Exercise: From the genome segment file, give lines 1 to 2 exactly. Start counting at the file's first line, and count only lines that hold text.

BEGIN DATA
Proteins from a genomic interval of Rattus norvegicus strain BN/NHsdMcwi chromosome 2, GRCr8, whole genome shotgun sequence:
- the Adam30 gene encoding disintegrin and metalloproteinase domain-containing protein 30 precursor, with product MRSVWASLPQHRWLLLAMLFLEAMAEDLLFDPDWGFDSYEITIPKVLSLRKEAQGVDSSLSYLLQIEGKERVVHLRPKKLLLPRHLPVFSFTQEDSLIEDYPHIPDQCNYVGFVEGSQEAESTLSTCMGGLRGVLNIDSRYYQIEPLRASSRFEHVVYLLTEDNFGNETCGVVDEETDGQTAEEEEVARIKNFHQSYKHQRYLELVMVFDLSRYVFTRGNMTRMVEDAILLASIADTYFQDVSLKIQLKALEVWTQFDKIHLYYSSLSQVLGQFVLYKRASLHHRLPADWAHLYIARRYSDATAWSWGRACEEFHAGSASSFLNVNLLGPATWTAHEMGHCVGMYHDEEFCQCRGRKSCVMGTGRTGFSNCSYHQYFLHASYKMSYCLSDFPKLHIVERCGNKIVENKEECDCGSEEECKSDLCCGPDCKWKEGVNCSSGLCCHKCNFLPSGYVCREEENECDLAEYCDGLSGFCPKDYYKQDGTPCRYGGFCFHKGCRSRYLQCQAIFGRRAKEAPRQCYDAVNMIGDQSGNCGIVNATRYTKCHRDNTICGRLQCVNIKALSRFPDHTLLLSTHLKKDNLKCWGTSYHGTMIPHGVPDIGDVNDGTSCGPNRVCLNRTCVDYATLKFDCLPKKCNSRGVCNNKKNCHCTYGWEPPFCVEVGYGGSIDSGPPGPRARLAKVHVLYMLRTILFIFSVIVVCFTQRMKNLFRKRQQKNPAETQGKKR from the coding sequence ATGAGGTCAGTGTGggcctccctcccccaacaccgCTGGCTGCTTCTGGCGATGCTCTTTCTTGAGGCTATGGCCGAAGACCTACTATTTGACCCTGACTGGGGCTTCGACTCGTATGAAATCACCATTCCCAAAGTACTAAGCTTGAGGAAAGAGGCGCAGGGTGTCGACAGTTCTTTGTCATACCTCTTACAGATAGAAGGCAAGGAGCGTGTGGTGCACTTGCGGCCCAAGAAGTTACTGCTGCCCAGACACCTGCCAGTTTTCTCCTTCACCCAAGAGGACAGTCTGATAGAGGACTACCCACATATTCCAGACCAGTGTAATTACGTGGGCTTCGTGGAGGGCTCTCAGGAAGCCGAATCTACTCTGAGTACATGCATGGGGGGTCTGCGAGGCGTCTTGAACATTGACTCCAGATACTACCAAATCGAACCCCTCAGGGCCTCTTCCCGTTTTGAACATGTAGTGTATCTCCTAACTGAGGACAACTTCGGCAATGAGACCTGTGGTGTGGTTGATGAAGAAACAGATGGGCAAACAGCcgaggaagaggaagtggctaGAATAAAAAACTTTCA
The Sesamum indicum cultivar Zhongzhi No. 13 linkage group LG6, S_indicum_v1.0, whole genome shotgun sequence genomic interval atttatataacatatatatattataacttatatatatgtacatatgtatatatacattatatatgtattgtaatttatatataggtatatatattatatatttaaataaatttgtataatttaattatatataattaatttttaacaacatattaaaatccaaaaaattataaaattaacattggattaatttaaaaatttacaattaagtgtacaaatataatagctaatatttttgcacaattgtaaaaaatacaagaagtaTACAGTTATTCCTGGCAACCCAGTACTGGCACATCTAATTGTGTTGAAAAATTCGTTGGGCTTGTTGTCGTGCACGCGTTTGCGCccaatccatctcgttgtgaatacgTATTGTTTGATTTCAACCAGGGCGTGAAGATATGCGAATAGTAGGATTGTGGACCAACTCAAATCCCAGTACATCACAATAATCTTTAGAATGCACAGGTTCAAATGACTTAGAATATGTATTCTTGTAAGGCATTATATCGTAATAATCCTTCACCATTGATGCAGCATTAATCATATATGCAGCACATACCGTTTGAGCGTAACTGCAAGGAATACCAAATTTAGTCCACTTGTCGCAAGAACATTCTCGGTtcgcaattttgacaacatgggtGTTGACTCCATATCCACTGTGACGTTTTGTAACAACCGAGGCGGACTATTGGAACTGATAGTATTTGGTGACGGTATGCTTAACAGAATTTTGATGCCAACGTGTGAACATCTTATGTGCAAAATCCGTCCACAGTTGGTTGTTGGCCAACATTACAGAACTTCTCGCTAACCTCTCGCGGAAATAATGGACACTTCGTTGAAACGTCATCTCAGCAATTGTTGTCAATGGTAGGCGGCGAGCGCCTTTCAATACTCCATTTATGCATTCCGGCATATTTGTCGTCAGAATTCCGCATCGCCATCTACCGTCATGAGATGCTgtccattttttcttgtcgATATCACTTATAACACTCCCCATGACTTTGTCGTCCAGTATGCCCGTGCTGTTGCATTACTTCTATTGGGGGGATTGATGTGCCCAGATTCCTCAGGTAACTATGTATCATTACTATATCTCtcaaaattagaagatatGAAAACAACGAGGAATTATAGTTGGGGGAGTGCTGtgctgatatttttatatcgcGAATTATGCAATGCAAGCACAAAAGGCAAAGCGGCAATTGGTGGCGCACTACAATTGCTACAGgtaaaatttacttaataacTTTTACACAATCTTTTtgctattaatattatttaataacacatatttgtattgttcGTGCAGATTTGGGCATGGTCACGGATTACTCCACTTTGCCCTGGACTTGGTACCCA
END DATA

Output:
Proteins from a genomic interval of Rattus norvegicus strain BN/NHsdMcwi chromosome 2, GRCr8, whole genome shotgun sequence:
- the Adam30 gene encoding disintegrin and metalloproteinase domain-containing protein 30 precursor, with product MRSVWASLPQHRWLLLAMLFLEAMAEDLLFDPDWGFDSYEITIPKVLSLRKEAQGVDSSLSYLLQIEGKERVVHLRPKKLLLPRHLPVFSFTQEDSLIEDYPHIPDQCNYVGFVEGSQEAESTLSTCMGGLRGVLNIDSRYYQIEPLRASSRFEHVVYLLTEDNFGNETCGVVDEETDGQTAEEEEVARIKNFHQSYKHQRYLELVMVFDLSRYVFTRGNMTRMVEDAILLASIADTYFQDVSLKIQLKALEVWTQFDKIHLYYSSLSQVLGQFVLYKRASLHHRLPADWAHLYIARRYSDATAWSWGRACEEFHAGSASSFLNVNLLGPATWTAHEMGHCVGMYHDEEFCQCRGRKSCVMGTGRTGFSNCSYHQYFLHASYKMSYCLSDFPKLHIVERCGNKIVENKEECDCGSEEECKSDLCCGPDCKWKEGVNCSSGLCCHKCNFLPSGYVCREEENECDLAEYCDGLSGFCPKDYYKQDGTPCRYGGFCFHKGCRSRYLQCQAIFGRRAKEAPRQCYDAVNMIGDQSGNCGIVNATRYTKCHRDNTICGRLQCVNIKALSRFPDHTLLLSTHLKKDNLKCWGTSYHGTMIPHGVPDIGDVNDGTSCGPNRVCLNRTCVDYATLKFDCLPKKCNSRGVCNNKKNCHCTYGWEPPFCVEVGYGGSIDSGPPGPRARLAKVHVLYMLRTILFIFSVIVVCFTQRMKNLFRKRQQKNPAETQGKKR from the coding sequence ATGAGGTCAGTGTGggcctccctcccccaacaccgCTGGCTGCTTCTGGCGATGCTCTTTCTTGAGGCTATGGCCGAAGACCTACTATTTGACCCTGACTGGGGCTTCGACTCGTATGAAATCACCATTCCCAAAGTACTAAGCTTGAGGAAAGAGGCGCAGGGTGTCGACAGTTCTTTGTCATACCTCTTACAGATAGAAGGCAAGGAGCGTGTGGTGCACTTGCGGCCCAAGAAGTTACTGCTGCCCAGACACCTGCCAGTTTTCTCCTTCACCCAAGAGGACAGTCTGATAGAGGACTACCCACATATTCCAGACCAGTGTAATTACGTGGGCTTCGTGGAGGGCTCTCAGGAAGCCGAATCTACTCTGAGTACATGCATGGGGGGTCTGCGAGGCGTCTTGAACATTGACTCCAGATACTACCAAATCGAACCCCTCAGGGCCTCTTCCCGTTTTGAACATGTAGTGTATCTCCTAACTGAGGACAACTTCGGCAATGAGACCTGTGGTGTGGTTGATGAAGAAACAGATGGGCAAACAGCcgaggaagaggaagtggctaGAATAAAAAACTTTCA